Sight-In Right: Three Ways to Zero Your Shotgun
Zeroing a rifle means adjusting the sights so that your aiming point matches your point of impact at a specific distance. The process is quite simple but requires some foresight. How close do you want your point of aim and point of impact to intersect? It’s common to zero a shotgun at 100 yards, but depending on your weapon and where you’re hunting, that might not be the best answer. Here are three sighting options based on anticipated shooting distances. The idea here is to choose the one that best suits your needs with a specific shotgun. So your precision bolt action rifle should probably have a different zero than your Big Woods lever action pistol. Once you’ve decided on the best zero for a given weapon, you can go ahead and aim for it. But you’re not done. Be sure to confirm everything on the range as far as you intend to shoot before you go hunting.
Zero at short range (within 100 meters)
Some deer hunters will never need to shoot more than 100 yards. Most of my deer hunting is in West Virginia, and I’ve taken eight bucks here worthy of my wall. The average shooting distance for these trophies was only 83 yards. The farthest shot was a 600-foot anomaly through a clearcut a year after we had forested much of our hunting property. Take that shot out of the equation, and the average is just 62 yards.
If you plan to shoot at close range, you need to zero at close range. Don’t make the mistake of zeroing too close. A zero from 25 yards will place a .30/06 bullet about 3 inches high at 100 yards. A zero between 75 and 100 yards works best for most big game cartridges. With a zero of 80 to 85 yards, common wood cartridges like the .45/70 or .35 Remington will hit within half an inch of your aiming point from about 25 to about 100 yards. With a zero from 80 to 100 yards, higher performance cartridges like the .30/06 will do the same from 35 to around 130 yards. This makes it easier to thread your balls over and under the mid brush.
Zero to medium range (up to 300 meters)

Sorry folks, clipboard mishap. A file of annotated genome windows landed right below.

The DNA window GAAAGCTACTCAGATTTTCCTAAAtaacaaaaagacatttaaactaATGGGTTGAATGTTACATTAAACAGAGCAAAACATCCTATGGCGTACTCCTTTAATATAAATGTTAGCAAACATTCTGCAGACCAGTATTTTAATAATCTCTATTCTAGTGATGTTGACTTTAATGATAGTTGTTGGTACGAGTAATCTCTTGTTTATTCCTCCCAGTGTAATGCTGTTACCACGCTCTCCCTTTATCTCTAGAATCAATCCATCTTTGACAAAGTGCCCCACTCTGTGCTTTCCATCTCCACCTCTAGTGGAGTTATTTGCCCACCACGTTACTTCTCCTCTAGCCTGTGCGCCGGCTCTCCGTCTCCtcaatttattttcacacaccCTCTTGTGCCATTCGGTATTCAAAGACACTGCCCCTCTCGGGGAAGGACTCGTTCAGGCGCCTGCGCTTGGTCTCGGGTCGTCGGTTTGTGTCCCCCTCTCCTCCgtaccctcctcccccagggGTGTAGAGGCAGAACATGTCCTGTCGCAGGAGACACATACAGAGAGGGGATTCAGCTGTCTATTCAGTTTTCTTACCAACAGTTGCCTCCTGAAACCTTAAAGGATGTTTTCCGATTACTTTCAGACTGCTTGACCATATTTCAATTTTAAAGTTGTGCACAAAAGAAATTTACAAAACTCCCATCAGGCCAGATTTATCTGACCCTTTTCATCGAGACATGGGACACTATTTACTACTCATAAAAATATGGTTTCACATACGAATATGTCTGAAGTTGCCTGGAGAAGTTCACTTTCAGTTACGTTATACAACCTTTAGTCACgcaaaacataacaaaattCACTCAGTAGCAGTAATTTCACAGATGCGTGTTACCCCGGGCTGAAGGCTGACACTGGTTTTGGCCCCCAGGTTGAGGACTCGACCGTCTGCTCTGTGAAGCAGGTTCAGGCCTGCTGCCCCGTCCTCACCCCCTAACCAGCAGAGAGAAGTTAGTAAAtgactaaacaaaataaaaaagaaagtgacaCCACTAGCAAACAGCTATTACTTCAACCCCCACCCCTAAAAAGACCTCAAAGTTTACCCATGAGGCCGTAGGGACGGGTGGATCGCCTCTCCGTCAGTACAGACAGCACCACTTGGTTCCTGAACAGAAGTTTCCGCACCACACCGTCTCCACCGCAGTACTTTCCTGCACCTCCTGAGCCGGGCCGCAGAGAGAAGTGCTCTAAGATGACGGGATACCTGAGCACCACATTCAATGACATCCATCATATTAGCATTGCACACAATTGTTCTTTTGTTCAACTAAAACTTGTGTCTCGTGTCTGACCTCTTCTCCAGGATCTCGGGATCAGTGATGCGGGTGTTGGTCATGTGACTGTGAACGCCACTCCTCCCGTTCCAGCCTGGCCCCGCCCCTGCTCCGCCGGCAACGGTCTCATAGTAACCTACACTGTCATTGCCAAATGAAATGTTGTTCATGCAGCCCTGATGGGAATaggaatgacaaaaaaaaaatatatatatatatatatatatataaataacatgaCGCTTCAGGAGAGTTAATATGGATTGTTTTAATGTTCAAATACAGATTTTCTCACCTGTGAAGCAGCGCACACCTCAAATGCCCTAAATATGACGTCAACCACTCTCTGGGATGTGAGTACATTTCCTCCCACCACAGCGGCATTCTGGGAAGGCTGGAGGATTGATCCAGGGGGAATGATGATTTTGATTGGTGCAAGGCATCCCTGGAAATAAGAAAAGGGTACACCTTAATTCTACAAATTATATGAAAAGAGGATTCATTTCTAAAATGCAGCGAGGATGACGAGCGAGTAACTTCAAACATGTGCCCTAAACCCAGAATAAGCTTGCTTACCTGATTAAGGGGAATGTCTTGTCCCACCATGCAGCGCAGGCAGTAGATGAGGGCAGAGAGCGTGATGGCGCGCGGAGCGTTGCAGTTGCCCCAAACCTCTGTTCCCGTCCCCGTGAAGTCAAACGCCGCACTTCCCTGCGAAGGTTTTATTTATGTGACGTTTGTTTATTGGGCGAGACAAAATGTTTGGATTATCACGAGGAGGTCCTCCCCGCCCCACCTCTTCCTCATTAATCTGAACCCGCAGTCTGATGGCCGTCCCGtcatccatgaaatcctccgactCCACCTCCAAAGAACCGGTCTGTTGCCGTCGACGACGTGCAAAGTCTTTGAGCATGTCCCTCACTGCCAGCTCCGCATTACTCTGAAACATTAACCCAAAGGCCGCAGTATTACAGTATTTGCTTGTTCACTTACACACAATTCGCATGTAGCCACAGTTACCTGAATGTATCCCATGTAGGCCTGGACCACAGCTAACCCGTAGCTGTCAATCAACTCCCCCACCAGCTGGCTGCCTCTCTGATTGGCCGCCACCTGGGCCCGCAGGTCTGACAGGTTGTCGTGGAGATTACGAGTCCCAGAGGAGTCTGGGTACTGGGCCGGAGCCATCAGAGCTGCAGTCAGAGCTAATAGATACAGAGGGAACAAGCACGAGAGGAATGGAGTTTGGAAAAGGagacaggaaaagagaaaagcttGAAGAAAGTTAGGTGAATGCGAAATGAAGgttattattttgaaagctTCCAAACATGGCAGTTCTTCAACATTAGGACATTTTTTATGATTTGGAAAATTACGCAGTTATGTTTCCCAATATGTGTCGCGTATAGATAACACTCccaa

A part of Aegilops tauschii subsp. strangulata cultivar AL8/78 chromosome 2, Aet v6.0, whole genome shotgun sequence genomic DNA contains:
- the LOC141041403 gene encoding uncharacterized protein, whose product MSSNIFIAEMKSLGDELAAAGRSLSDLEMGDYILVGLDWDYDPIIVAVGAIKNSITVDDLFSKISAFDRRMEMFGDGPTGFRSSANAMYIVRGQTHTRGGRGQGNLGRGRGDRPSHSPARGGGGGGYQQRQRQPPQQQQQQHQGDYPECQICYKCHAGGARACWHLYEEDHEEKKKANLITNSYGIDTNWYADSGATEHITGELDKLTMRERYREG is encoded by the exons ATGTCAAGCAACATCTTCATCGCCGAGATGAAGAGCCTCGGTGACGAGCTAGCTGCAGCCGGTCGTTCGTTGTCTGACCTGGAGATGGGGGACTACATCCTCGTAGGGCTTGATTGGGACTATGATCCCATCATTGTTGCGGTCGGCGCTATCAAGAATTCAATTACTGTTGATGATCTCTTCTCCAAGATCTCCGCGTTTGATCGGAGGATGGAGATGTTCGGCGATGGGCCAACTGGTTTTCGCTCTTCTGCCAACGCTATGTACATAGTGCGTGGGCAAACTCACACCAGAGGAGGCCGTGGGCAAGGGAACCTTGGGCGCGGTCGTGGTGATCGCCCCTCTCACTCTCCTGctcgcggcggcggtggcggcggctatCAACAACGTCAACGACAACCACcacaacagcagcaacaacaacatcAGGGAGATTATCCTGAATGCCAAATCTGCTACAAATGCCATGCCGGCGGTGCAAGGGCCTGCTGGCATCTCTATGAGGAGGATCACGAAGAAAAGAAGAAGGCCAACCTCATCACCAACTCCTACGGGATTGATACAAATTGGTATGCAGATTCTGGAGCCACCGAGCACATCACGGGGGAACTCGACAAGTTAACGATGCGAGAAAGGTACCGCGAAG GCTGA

If you’re hunting in mixed country where a combination of woods and open pasture is common, a mid-range zero is best. I compiled the shooting distances for every trophy hanging in my house – 22 animals captured on several continents – and the average was 171 meters. Five of those shots were at 300 yards and five were under 80. With a zero at close range, a .30/06 bullet will be about a foot down at 300 yards, so we need another option.
In this situation, a top zero at close range is the answer. With most modern big game cartridges this will hold you up to nearly 300 yards, and your bullet will hit inside a 6 inch circle up to that distance. This is a cartridge-specific zero; it depends on the muzzle velocity and ballistic coefficient of the bullet. Use a ballistics program to determine how far your bullet travels in one-third (0.33) of a second and simply zero your rifle to hit 3 inches deep at that distance. Then stand at that distance.
It works because gravity is a constant; all bullets drop the same amount over the same duration. The difference is the distance they travel during this time. With flat shot loads of a Creedmoor .30/06, .270, .308 or 6.5, you’ll be ready to go up to around 280 yards or maybe a bit further. Thus, up to about 300 meters, you can hold a little high but still on the animal. With shorter range cartridges like the .30/30 Winchester you can hold your own and still hit a 6 inch circle out to around 200 yards, with around 230 yards being the maximum practical range.
Long range zero (300 meters and beyond)
Once the shooting distance extends well beyond 300 yards, things change. A 300-yard zero with a .30/06 will put the ball about 5 inches high at 100 yards. You can hold low to compensate, but close shots often have to be taken quickly and you might forget. Also, at 400 yards, your bullet will hit about a foot below your aiming point. That means you only stay within that 6 inch circle between about 260 and 330 yards. It is a narrow window of 70 meters. If you shoot outside, you will guess where you are standing.
If you plan to shoot beyond 300 meters, you will need wheeled artillery or the help of your scope. I once took a scout rifle on an elk hunt in New Mexico and my chance of a big bull came in at 326 yards. Using a Burris 2-7X scout scope with its ballistic reticle, I held the 300 yard aiming point about 6 inches above the kill point. About 4/10ths of a second after pulling the trigger, the bullet pierced the heart of the momentum.
With ballistic reticles that help you apply the right restraint, or with target turrets that let you dial in the right course correction, the 100-yard common zero is a good answer. This will work for close range shots, and you can use the extra aiming points or target turrets for long range shots. There’s also a tip for mid-range shots if you need to take one quickly. With a ballistic reticle and .30/06 and .308 class cartridges, the 200 yard aiming point will hit inside a 6 inch circle out to approximately 250 yards. If using a target turret, leave it at 200 yards for the same result. If you need to shoot further, use a different aiming point or dial in the exact correction as needed.